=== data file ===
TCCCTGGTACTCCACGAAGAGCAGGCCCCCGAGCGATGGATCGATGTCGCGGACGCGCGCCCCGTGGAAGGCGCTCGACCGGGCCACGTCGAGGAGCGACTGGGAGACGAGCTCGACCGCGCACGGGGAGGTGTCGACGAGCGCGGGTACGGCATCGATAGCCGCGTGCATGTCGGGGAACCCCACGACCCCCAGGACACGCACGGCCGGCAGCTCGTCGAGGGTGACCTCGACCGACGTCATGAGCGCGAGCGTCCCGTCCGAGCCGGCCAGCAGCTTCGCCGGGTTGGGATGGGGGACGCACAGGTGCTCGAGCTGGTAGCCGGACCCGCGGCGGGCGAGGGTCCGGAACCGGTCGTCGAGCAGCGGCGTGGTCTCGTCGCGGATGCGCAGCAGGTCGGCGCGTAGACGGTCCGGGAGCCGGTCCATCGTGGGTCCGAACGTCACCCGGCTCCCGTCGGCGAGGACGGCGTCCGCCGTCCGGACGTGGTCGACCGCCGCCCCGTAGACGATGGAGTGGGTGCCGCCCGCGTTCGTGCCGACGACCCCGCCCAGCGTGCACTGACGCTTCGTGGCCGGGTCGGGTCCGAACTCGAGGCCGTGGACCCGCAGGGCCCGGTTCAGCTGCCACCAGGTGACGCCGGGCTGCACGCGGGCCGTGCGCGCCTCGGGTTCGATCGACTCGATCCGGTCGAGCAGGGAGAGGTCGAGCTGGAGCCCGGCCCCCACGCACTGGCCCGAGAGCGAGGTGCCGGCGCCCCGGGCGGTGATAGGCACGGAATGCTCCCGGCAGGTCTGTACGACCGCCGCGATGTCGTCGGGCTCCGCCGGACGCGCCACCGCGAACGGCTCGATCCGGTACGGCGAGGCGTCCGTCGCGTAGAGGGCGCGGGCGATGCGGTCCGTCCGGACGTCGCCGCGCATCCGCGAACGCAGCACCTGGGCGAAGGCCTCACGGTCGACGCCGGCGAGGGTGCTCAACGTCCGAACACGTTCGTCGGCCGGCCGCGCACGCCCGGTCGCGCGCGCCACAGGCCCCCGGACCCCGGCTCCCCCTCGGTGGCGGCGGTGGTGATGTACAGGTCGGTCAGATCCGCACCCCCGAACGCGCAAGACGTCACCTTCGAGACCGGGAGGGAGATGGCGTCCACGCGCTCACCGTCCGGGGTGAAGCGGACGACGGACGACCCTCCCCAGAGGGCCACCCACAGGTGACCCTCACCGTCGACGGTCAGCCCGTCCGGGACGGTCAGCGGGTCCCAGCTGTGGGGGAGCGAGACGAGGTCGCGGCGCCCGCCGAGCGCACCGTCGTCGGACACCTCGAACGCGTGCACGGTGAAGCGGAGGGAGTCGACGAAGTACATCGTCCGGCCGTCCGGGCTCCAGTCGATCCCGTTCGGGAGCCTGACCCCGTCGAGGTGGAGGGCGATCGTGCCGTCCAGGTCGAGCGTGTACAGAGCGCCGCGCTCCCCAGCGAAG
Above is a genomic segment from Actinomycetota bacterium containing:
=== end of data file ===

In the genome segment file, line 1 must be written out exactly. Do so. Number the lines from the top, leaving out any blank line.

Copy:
TCCCTGGTACTCCACGAAGAGCAGGCCCCCGAGCGATGGATCGATGTCGCGGACGCGCGCCCCGTGGAAGGCGCTCGACCGGGCCACGTCGAGGAGCGACTGGGAGACGAGCTCGACCGCGCACGGGGAGGTGTCGACGAGCGCGGGTACGGCATCGATAGCCGCGTGCATGTCGGGGAACCCCACGACCCCCAGGACACGCACGGCCGGCAGCTCGTCGAGGGTGACCTCGACCGACGTCATGAGCGCGAGCGTCCCGTCCGAGCCGGCCAGCAGCTTCGCCGGGTTGGGATGGGGGACGCACAGGTGCTCGAGCTGGTAGCCGGACCCGCGGCGGGCGAGGGTCCGGAACCGGTCGTCGAGCAGCGGCGTGGTCTCGTCGCGGATGCGCAGCAGGTCGGCGCGTAGACGGTCCGGGAGCCGGTCCATCGTGGGTCCGAACGTCACCCGGCTCCCGTCGGCGAGGACGGCGTCCGCCGTCCGGACGTGGTCGACCGCCGCCCCGTAGACGATGGAGTGGGTGCCGCCCGCGTTCGTGCCGACGACCCCGCCCAGCGTGCACTGACGCTTCGTGGCCGGGTCGGGTCCGAACTCGAGGCCGTGGACCCGCAGGGCCCGGTTCAGCTGCCACCAGGTGACGCCGGGCTGCACGCGGGCCGTGCGCGCCTCGGGTTCGATCGACTCGATCCGGTCGAGCAGGGAGAGGTCGAGCTGGAGCCCGGCCCCCACGCACTGGCCCGAGAGCGAGGTGCCGGCGCCCCGGGCGGTGATAGGCACGGAATGCTCCCGGCAGGTCTGTACGACCGCCGCGATGTCGTCGGGCTCCGCCGGACGCGCCACCGCGAACGGCTCGATCCGGTACGGCGAGGCGTCCGTCGCGTAGAGGGCGCGGGCGATGCGGTCCGTCCGGACGTCGCCGCGCATCCGCGAACGCAGCACCTGGGCGAAGGCCTCACGGTCGACGCCGGCGAGGGTGCTCAACGTCCGAACACGTTCGTCGGCCGGCCGCGCACGCCCGGTCGCGCGCGCCACAGGCCCCCGGACCCCGGCTCCCCCTCGGTGGCGGCGGTGGTGATGTACAGGTCGGTCAGATCCGCACCCCCGAACGCGCAAGACGTCACCTTCGAGACCGGGAGGGAGATGGCGTCCACGCGCTCACCGTCCGGGGTGAAGCGGACGACGGACGACCCTCCCCAGAGGGCCACCCACAGGTGACCCTCACCGTCGACGGTCAGCCCGTCCGGGACGGTCAGCGGGTCCCAGCTGTGGGGGAGCGAGACGAGGTCGCGGCGCCCGCCGAGCGCACCGTCGTCGGACACCTCGAACGCGTGCACGGTGAAGCGGAGGGAGTCGACGAAGTACATCGTCCGGCCGTCCGGGCTCCAGTCGATCCCGTTCGGGAGCCTGACCCCGTCGAGGTGGAGGGCGATCGTGCCGTCCAGGTCGAGCGTGTACAGAGCGCCGCGCTCCCCAGCGAAG